Making a Directional Hypothesis
You can increase the power by making a directional hypothesis instead of a nondirectional hypothesis. See Figure 2.
Figure 2 The alpha level is no longer split, but occupies solely the wedge in the right tail of the left hand curve.
Figure 1 assumes a nondirectional alternative hypothesis: that the treatment group mean is different from the control group mean. Therefore, we must allow for two possibilities: that the treatment mean is larger, and that it is smaller than the control group mean. In that case, some of the alpha rate must be in each tail of the distribution that represents the null hypothesis.
But if we exclude the possibility that the treatment mean could be smaller than the control mean, we can put the entire alpha into the right tail of the left curve. That is what is shown in Figure 2. Notice that alpha is no longer labeled as "Alpha / 2" but simply as "Alpha." The entire 5% of the distribution has been placed in the right tail of the distribution.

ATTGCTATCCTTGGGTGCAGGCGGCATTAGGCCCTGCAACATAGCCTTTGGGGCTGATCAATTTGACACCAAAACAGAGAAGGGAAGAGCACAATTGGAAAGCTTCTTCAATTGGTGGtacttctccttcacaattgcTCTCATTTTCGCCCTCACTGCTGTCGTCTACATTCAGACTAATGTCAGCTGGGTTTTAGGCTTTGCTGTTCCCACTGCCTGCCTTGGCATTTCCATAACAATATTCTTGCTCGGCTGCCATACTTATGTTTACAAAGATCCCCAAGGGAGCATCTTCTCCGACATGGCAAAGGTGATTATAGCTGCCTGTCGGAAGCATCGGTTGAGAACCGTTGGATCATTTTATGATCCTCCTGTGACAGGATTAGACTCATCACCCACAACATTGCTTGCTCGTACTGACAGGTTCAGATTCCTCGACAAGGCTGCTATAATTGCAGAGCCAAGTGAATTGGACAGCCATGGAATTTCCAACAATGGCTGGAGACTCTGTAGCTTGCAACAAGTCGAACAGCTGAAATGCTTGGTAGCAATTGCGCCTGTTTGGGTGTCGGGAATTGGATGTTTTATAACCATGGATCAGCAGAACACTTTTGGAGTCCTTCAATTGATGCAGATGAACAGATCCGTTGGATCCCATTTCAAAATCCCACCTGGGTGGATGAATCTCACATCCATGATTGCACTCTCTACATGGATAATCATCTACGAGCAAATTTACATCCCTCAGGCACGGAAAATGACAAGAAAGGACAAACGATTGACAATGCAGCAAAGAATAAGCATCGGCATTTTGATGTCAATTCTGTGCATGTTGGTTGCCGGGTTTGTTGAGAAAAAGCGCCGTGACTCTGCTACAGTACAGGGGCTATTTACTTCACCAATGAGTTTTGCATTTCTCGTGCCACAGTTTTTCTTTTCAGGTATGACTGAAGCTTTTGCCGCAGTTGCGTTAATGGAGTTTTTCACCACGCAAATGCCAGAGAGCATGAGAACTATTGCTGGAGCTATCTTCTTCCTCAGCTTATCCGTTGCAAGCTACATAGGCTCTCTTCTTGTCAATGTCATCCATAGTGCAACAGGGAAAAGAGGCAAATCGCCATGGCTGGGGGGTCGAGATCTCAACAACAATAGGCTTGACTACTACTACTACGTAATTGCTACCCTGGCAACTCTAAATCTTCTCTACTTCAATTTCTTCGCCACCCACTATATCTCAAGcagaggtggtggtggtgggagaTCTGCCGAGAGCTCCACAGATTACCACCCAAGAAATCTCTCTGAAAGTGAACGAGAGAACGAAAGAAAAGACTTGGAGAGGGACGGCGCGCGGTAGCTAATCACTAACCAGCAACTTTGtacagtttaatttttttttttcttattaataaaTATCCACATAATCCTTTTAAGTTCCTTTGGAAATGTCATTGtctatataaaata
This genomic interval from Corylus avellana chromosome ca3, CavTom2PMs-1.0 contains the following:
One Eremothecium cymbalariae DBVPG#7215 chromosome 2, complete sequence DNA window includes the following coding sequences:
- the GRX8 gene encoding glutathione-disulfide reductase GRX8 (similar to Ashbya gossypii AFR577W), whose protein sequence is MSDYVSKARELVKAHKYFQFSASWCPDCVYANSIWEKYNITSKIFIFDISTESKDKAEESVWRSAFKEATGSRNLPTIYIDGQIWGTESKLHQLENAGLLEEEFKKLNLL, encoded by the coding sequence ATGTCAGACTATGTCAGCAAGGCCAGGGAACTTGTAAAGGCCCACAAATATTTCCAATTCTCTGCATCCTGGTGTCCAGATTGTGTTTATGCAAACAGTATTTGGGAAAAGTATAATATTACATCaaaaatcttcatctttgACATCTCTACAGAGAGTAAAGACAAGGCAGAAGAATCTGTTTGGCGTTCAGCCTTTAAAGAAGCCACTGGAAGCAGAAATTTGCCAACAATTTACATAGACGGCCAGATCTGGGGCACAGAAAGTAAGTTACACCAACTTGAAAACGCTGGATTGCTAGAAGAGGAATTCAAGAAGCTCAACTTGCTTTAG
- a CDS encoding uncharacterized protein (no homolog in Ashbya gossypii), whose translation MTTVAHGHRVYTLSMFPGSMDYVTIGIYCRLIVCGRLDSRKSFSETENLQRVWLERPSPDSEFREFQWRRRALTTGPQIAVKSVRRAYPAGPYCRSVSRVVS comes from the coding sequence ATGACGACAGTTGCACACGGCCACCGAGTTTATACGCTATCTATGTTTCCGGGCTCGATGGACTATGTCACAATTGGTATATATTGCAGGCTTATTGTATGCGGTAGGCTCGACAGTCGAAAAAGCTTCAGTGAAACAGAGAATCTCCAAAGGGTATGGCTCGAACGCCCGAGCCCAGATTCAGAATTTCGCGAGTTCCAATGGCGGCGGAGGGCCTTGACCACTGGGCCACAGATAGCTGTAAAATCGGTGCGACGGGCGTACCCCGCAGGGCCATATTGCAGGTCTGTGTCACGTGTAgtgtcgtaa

The effect of doing that is to lower the critical value. Notice that alpha is cut off from the rest of the left curve at 14 on the horizontal axis. Compare that to Figure 1, where the critical value is almost 17.
That means with a directional hypothesis, you don’t have to get a mean difference as large as you do with a nondirectional hypothesis in order to reject the null hypothesis. That's another way of saying that the power of the t-test is greater when you use a directional hypothesis.
In this case, the T.DIST.RT() function returns 0.34 or 34%: more than 10% greater than with a nondirectional hypothesis (23%). The reason for this increase in power is the shift of the critical value down the horizontal axis, increasing the area under the right hand curve that lies to the right of the critical value.
That's a useful increase, but 34% power still isn't very good. Another method of increasing power is to increase the sample size, discussed next.